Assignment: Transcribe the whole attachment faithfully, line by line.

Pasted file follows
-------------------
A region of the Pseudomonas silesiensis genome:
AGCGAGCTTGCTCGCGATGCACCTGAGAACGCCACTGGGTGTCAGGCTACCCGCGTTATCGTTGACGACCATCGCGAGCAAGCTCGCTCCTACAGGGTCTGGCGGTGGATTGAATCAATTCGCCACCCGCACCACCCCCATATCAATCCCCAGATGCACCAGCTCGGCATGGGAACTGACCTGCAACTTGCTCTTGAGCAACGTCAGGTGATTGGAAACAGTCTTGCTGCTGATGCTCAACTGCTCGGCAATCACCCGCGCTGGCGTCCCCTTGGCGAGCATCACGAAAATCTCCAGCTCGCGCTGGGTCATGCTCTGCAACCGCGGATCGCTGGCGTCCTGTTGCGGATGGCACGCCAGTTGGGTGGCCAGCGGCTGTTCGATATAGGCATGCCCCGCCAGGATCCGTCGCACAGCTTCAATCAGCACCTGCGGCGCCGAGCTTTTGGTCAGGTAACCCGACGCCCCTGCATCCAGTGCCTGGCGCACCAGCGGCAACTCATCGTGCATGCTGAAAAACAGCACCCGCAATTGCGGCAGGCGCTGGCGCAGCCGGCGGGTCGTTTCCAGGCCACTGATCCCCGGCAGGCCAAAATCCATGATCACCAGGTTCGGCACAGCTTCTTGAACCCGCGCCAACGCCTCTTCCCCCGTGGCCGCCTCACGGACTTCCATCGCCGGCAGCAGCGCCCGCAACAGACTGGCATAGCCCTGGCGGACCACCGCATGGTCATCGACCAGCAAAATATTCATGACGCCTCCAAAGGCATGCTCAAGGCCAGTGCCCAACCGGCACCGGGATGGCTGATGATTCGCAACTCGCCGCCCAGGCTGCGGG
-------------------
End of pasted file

A region of the Pseudomonas silesiensis genome:
AGCGAGCTTGCTCGCGATGCACCTGAGAACGCCACTGGGTGTCAGGCTACCCGCGTTATCGTTGACGACCATCGCGAGCAAGCTCGCTCCTACAGGGTCTGGCGGTGGATTGAATCAATTCGCCACCCGCACCACCCCCATATCAATCCCCAGATGCACCAGCTCGGCATGGGAACTGACCTGCAACTTGCTCTTGAGCAACGTCAGGTGATTGGAAACAGTCTTGCTGCTGATGCTCAACTGCTCGGCAATCACCCGCGCTGGCGTCCCCTTGGCGAGCATCACGAAAATCTCCAGCTCGCGCTGGGTCATGCTCTGCAACCGCGGATCGCTGGCGTCCTGTTGCGGATGGCACGCCAGTTGGGTGGCCAGCGGCTGTTCGATATAGGCATGCCCCGCCAGGATCCGTCGCACAGCTTCAATCAGCACCTGCGGCGCCGAGCTTTTGGTCAGGTAACCCGACGCCCCTGCATCCAGTGCCTGGCGCACCAGCGGCAACTCATCGTGCATGCTGAAAAACAGCACCCGCAATTGCGGCAGGCGCTGGCGCAGCCGGCGGGTCGTTTCCAGGCCACTGATCCCCGGCAGGCCAAAATCCATGATCACCAGGTTCGGCACAGCTTCTTGAACCCGCGCCAACGCCTCTTCCCCCGTGGCCGCCTCACGGACTTCCATCGCCGGCAGCAGCGCCCGCAACAGACTGGCATAGCCCTGGCGGACCACCGCATGGTCATCGACCAGCAAAATATTCATGACGCCTCCAAAGGCATGCTCAAGGCCAGTGCCCAACCGGCACCGGGATGGCTGATGATTCGCAACTCGCCGCCCAGGCTGCGGG